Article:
Obstacles To Your Retirement
What are the biggest obstacles to retiring when you want to? Whether you are two years from retirement or 20 years, we all face similar obstacles. Today, we discuss the three biggest obstacles to your retirement.
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Obstacles to Your Retirement
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Obstacle 1: Health Insurance
Many people would like to retire at 62 or younger. But there is a big problem. Health insurance at that age can be very expensive. Depending on where you live, premiums for health insurance can cost between $1,200 and $1,800 per month, per person. That means $2,400 to $3,600 for a couple. You can also expect those premiums to increase a significant amount each year.
The coverage may also not be as good as what you currently have. Many policies have high deductibles and limited options for providers and hospitals. You also may not have prescription coverage.
What can you do to overcome this obstacle?
The most obvious answer is to wait until 65 to retire. At that point, you are eligible for Medicare, which is a lot less expensive.
If delaying retirement is not an option, maybe you want to consider saving more. Consider creating a dedicated account designed to cover your health insurance premiums. If you already have a health savings account, that may be a way to help. But you want to be careful using your HSA. You cannot use your HSA to pay for health insurance premiums if you deduct or claim a tax credit for those costs on your return.
Take More Income from Savings
The other thing you can do is to take more income from savings early in retirement. Doing this can add risk to your nest egg. If your investments struggle, a higher withdrawal rate could create problems.
Obstacle 2: Mortgage Debt
The second major obstacle is mortgage debt. It tends to be one of the larger items in your budget. According to the Employee Benefit Research Institute, people between the ages of 65 and 75 spend on average $21,000 per year on housing costs. More people are retiring with mortgages than they did 10 years ago. A mortgage can be a significant part of that annual total. How can you overcome this?
Prioritize Paying Off Your Mortgage
If you have a few years until you retire, make paying off your mortgage a higher priority. Saving is important , but eliminating this debt will improve your retirement cash flow.
Many people earn more on their savings than what they pay in interest. But the impact of compounding returns over five or ten years isn’t as significant. Paying off the mortgage can have more long-term value to you when thinking about your retirement.
Refinance Your Loan
You may want to consider refinancing your house, especially right now. Mortgage rates in 2020 are as low as they have ever been. Refinancing can reduce your interest rate and spread the payments over more years. This can reduce your payments. It is not ideal, but it’s better than putting too much strain on your nest egg.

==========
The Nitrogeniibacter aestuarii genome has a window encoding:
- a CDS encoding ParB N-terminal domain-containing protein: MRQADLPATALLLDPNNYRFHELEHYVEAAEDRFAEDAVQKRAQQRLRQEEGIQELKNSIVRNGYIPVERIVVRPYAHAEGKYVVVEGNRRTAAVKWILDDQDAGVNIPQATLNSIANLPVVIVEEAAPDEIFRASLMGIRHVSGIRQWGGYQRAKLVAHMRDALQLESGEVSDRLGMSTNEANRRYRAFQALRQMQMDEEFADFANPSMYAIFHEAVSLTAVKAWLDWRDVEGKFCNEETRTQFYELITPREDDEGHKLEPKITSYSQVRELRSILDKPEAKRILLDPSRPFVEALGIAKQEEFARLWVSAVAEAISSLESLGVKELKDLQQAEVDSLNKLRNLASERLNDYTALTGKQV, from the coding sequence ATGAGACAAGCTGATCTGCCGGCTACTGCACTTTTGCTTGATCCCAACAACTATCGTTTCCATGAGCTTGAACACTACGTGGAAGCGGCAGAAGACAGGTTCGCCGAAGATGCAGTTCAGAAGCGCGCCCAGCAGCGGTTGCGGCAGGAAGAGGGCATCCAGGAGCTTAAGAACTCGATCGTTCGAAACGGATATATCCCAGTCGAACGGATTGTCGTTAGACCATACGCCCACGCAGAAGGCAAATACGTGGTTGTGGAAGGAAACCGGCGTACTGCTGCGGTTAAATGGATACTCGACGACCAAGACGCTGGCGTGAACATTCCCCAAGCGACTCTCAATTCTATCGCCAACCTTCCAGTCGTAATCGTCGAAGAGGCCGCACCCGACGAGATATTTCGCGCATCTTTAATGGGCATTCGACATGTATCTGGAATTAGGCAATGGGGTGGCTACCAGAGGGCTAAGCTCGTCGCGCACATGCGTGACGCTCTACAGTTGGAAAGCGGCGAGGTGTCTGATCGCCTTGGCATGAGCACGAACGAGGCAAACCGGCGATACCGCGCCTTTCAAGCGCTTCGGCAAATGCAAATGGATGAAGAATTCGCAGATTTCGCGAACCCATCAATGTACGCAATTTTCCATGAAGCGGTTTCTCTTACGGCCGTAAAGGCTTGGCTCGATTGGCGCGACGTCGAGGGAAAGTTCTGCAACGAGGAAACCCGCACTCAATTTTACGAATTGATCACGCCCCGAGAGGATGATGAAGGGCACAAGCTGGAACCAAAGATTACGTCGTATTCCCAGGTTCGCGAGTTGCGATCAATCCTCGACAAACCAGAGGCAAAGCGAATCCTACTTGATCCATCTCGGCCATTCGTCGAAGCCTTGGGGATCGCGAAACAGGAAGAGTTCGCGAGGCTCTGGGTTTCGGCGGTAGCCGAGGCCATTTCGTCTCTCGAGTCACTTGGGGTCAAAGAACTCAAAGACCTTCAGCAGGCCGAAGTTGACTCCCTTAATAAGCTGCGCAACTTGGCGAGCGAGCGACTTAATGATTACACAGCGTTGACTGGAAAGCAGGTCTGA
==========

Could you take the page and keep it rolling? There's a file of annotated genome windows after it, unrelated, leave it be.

Consider downsizing. Sell your house and use the equity to buy something smaller where you may not have the debt. You may not need all that space anyhow. Downsizing could also lower your insurance premiums and property taxes.
Obstacle 3: Inadequate Savings
Most people will struggle to retire on their terms because they did not save enough. How can you overcome this?
If you have a few years before you want to retire, make saving a higher priority. Re-examine what expenses are critical to enjoying life and cut those that are not.
Be more growth oriented. Pursuing higher returns can help you accumulate more. This works better if you have a longer timeframe. Remember, there could be some rough periods where things could be very difficult.
The third thing you can do is delay your retirement date. Waiting to retire gives you more time to save. It also reduces the discounts to Social Security or pensions.
Consider Working Part-Time
You can also consider other ways to supplement your income such as part-time lower stress work.
Simplify Your Life
Consider simplifying and minimizing your lifestyle. You may have to scale back on some things and reduce expenses to make retirement work.
Your retirement decision is about balancing risks. Increasing the income from your savings increases the risk of running out of money. But, waiting to retire means you have less time to enjoy your golden years.
There are no one-size-fits-all rules. You need to make the right decision for you and your family. And you need to make the best decision you can with all the information available. If you would like help going through the numbers, talk to a financial planner.
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About the Author
Neal Watson is a Certified Financial Planner™ Professional and a Financial Advisor with Fleming Watson Financial Advisors. He specializes in helping hard working, middle class families plan for retirement.